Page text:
GENEVA The Red Cross said on Saturday it had entered the war-torn Yemeni city of Taiz for the first time since August, delivering three tonnes of life-saving medical supplies to four hospitals treating the wounded.
Taiz has been one of the hardest-fought fronts in a war in which local militias and forces loyal to a Saudi-backed government ousted by Houthi rebels last March are seeking to fight their way back to the capital Sanaa.
Many residents of the city of 200,000, in the southwest of the country, say the Houthis have blocked aid from entering and bombed civilian targets.
"This is a breakthrough and we hope that today's operation will be followed by many more to come," Antoine Grand, head of the International Committee of the Red Cross (ICRC) delegation in Yemen, said in a statement.
The ICRC team delivered surgical items, intravenous fluids and anaesthetic supplies to help treat hundreds of wounded, he said.
"Essential medicines and supplies for pregnant women were also provided. All of these items are in high demand by the hospitals in Taiz that continue to receive a daily influx of wounded people," Grand said.
Living conditions for civilians in the city have continued to worsen, with residents facing daily insecurity and a constant struggle for medical care, food and water, the ICRC said.
Yemen has become one of the world's worst humanitarian crises. The U.N. says famine looms as over half the population, or 14.4 million people, face hunger and not even its hospitals are spared.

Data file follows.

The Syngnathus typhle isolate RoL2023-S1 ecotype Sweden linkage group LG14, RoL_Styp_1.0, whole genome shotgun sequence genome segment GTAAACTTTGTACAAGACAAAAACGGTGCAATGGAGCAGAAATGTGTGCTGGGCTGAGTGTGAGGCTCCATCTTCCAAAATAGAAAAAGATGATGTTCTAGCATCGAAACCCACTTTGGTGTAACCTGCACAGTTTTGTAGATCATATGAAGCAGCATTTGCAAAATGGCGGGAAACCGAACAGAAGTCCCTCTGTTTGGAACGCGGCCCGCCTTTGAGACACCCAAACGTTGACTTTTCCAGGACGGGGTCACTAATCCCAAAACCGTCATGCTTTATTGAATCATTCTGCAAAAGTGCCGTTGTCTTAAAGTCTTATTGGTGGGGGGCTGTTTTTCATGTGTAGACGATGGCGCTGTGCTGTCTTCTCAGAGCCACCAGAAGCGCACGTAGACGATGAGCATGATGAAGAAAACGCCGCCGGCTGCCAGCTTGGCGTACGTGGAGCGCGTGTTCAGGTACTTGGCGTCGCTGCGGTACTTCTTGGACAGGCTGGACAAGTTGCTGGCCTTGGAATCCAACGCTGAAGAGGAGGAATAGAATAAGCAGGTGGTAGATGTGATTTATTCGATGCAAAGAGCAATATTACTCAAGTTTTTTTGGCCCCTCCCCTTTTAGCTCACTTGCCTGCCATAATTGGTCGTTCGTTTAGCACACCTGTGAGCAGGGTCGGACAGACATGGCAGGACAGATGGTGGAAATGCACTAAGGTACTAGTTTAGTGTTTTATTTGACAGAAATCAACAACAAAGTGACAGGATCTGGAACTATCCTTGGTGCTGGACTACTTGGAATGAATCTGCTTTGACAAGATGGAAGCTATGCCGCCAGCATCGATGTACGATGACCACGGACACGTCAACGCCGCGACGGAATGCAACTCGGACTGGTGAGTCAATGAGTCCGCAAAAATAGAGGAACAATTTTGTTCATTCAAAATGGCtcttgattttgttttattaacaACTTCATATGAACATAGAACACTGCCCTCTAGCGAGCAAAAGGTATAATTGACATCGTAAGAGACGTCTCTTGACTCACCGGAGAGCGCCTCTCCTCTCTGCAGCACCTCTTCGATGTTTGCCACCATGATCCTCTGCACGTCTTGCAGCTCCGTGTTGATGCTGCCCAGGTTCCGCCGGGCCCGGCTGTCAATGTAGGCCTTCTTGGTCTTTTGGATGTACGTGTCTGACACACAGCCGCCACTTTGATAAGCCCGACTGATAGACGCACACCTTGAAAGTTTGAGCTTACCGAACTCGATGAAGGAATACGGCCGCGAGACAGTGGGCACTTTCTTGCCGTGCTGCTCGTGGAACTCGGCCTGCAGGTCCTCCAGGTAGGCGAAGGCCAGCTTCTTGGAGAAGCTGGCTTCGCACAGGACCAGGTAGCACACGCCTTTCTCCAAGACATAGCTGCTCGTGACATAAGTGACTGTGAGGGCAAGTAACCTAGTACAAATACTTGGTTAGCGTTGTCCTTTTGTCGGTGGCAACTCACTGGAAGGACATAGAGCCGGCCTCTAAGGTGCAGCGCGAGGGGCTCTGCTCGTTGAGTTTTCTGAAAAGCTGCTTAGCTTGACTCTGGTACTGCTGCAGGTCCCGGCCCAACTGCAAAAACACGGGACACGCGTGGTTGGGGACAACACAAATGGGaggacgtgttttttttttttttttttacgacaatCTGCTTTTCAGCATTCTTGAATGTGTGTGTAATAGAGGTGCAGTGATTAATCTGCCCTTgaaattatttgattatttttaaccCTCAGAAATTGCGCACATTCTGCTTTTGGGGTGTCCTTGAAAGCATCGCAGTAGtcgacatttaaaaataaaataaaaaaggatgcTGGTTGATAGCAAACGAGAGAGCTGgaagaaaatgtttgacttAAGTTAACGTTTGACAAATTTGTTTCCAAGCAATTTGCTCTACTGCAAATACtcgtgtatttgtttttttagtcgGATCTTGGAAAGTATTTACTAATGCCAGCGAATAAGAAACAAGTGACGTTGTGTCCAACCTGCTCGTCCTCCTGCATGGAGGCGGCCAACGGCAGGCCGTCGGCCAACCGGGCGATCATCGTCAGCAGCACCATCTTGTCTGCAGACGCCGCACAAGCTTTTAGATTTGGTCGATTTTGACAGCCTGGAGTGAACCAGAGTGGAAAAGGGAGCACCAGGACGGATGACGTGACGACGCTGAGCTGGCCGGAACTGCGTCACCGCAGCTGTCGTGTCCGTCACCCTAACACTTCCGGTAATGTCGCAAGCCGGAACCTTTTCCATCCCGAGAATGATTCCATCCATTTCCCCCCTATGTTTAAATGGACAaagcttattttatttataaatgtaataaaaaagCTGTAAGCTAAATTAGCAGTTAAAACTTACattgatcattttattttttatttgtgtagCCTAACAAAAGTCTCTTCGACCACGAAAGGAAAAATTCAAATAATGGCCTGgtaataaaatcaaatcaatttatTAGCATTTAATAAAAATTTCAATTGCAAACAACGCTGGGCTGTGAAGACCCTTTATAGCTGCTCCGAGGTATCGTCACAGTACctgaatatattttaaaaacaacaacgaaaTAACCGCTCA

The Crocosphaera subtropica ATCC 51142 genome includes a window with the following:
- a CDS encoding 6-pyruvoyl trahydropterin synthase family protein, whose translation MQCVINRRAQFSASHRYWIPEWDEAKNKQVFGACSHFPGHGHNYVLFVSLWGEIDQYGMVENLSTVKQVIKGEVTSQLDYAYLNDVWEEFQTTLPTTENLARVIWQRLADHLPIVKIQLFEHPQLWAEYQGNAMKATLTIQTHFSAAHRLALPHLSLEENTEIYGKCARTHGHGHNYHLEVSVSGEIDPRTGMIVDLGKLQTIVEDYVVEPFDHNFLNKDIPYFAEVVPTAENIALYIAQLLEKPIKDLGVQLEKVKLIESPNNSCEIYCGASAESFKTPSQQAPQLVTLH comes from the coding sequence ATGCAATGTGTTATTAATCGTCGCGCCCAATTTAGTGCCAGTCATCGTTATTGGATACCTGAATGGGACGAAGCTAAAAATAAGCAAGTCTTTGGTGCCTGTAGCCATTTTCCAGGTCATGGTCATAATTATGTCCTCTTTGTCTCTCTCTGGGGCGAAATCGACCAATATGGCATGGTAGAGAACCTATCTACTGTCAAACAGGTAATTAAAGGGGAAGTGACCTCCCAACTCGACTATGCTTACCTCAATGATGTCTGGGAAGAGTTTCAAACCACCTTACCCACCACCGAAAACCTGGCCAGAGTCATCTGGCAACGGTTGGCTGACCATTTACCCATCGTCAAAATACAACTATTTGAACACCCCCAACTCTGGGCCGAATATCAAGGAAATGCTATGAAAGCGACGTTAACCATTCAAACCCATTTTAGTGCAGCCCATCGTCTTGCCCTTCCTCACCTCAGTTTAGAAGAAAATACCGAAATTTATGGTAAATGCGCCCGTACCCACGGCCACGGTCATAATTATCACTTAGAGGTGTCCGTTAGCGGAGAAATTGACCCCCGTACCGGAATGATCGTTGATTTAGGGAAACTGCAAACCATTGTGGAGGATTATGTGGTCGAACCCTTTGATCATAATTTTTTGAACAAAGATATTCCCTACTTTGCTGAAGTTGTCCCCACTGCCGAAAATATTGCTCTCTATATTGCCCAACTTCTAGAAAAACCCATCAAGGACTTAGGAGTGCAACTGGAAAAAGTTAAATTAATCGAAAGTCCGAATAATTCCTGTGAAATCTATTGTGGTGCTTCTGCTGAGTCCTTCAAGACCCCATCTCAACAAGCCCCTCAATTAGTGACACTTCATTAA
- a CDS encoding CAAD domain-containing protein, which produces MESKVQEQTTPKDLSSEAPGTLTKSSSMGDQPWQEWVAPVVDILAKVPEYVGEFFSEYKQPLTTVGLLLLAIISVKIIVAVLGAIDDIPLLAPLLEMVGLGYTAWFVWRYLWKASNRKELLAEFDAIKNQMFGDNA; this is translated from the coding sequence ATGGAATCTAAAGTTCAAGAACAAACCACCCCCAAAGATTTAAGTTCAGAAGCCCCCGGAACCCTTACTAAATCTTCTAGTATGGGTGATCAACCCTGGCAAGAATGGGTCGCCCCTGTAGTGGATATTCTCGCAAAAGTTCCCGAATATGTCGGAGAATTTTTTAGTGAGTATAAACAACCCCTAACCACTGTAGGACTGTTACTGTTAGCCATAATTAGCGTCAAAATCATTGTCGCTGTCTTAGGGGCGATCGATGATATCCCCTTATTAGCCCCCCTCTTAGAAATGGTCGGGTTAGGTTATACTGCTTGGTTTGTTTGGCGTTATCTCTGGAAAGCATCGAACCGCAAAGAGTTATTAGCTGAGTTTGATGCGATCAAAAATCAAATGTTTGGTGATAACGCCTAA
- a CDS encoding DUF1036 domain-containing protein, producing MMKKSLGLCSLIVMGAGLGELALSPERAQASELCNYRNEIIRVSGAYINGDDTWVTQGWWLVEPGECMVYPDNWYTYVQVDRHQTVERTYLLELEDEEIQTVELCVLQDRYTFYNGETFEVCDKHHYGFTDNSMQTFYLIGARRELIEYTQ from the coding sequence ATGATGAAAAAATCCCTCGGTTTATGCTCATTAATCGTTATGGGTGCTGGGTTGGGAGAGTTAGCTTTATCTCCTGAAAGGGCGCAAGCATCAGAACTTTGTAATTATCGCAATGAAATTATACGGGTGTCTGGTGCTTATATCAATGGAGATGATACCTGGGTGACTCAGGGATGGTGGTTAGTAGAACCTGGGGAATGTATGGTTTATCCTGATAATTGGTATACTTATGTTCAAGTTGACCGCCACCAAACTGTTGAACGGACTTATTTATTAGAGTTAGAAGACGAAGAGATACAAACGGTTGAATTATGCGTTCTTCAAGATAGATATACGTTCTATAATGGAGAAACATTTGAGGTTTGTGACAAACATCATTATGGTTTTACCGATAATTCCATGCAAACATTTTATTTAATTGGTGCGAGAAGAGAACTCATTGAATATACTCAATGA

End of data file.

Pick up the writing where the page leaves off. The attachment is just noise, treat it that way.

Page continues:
The al-Thawra hospital in Taiz has had all its windows blown out by the pressure of bombs landing nearby, and several direct hits have reduced one ward nearly to dust.
ICRC spokesman Francis Markus confirmed that al-Thawra was one of the four that received medical supplies, along with Al-Taawon, Al Hikma and Al-Jumhoury hospitals. "What is needed is regular unimpeded access," he said.
After the government fled into exile, a Saudi-led alliance of Arab states joined the war to restore it to power, recapturing the port city of Aden, where President Abd Rabbu Mansour al-Hadi is now based.
Riyadh and its allies have launched hundreds of air strikes, sent in ground troops and set up a naval blockade to restrict goods reaching Yemen. The Saudis say the Houthis, drawn mainly from a Shi'ite sect that ruled a thousand-year kingdom in north Yemen until 1962, are puppets of its arch rival, Shi'ite Iran.
(Reporting by Stephanie Nebehay; Editing by Hugh Lawson)